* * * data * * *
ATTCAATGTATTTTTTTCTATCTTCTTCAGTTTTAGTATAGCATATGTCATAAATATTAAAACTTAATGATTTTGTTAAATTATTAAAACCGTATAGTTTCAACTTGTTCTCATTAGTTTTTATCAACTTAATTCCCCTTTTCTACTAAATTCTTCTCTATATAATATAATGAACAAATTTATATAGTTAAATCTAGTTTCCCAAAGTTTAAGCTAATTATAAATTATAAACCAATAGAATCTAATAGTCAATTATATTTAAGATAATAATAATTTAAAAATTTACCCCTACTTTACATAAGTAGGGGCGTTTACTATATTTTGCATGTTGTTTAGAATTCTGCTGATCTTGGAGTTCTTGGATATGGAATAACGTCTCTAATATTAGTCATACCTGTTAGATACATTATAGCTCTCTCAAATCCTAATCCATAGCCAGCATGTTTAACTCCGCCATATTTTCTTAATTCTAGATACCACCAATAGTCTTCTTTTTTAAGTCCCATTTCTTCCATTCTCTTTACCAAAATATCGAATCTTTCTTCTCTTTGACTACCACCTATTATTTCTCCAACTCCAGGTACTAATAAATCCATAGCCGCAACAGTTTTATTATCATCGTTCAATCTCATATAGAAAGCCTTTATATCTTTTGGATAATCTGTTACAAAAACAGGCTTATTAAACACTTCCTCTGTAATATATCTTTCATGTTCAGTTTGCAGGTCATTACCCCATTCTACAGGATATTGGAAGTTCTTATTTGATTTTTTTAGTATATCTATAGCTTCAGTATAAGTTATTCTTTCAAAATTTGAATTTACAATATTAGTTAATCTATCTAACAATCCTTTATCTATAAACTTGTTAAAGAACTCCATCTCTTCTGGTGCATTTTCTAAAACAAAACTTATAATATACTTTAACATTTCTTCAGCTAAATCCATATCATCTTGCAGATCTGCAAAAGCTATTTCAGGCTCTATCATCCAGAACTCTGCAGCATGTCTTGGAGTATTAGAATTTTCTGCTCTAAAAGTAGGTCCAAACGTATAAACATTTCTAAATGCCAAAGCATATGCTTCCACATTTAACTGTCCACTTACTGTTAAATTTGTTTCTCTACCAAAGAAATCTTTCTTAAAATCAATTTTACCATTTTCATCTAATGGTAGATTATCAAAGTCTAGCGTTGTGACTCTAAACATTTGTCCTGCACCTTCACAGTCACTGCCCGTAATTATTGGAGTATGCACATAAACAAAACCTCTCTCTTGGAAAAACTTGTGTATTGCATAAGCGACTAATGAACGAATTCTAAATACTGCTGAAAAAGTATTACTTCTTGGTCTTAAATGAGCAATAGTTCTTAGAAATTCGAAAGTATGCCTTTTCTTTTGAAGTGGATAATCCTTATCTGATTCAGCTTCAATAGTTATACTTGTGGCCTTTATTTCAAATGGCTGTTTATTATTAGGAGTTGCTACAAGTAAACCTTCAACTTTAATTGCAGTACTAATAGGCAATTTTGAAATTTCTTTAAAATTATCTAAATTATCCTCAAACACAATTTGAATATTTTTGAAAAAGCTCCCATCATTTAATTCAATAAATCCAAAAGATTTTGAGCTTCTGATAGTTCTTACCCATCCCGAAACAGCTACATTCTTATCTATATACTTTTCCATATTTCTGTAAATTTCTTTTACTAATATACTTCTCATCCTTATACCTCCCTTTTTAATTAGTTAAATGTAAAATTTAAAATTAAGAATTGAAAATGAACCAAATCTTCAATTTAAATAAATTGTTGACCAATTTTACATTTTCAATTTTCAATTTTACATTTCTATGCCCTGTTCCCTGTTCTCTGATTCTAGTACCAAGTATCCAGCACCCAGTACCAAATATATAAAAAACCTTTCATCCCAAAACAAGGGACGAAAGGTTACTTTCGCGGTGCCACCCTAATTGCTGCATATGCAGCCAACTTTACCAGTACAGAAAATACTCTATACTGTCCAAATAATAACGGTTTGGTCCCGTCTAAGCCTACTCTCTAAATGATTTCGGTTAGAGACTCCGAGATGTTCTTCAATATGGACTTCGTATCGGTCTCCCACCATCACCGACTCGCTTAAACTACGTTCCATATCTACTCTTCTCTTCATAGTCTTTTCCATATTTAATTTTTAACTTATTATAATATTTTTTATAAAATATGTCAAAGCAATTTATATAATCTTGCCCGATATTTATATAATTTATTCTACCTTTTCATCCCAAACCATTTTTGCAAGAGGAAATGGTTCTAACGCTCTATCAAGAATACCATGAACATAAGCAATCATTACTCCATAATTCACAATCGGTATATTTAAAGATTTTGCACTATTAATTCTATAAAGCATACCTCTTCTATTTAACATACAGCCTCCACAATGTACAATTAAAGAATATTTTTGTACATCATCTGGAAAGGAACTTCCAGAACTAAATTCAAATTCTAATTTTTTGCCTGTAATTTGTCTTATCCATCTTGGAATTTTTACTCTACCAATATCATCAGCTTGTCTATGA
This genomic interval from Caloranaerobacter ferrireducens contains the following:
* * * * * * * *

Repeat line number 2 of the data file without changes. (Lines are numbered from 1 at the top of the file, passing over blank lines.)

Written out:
This genomic interval from Caloranaerobacter ferrireducens contains the following: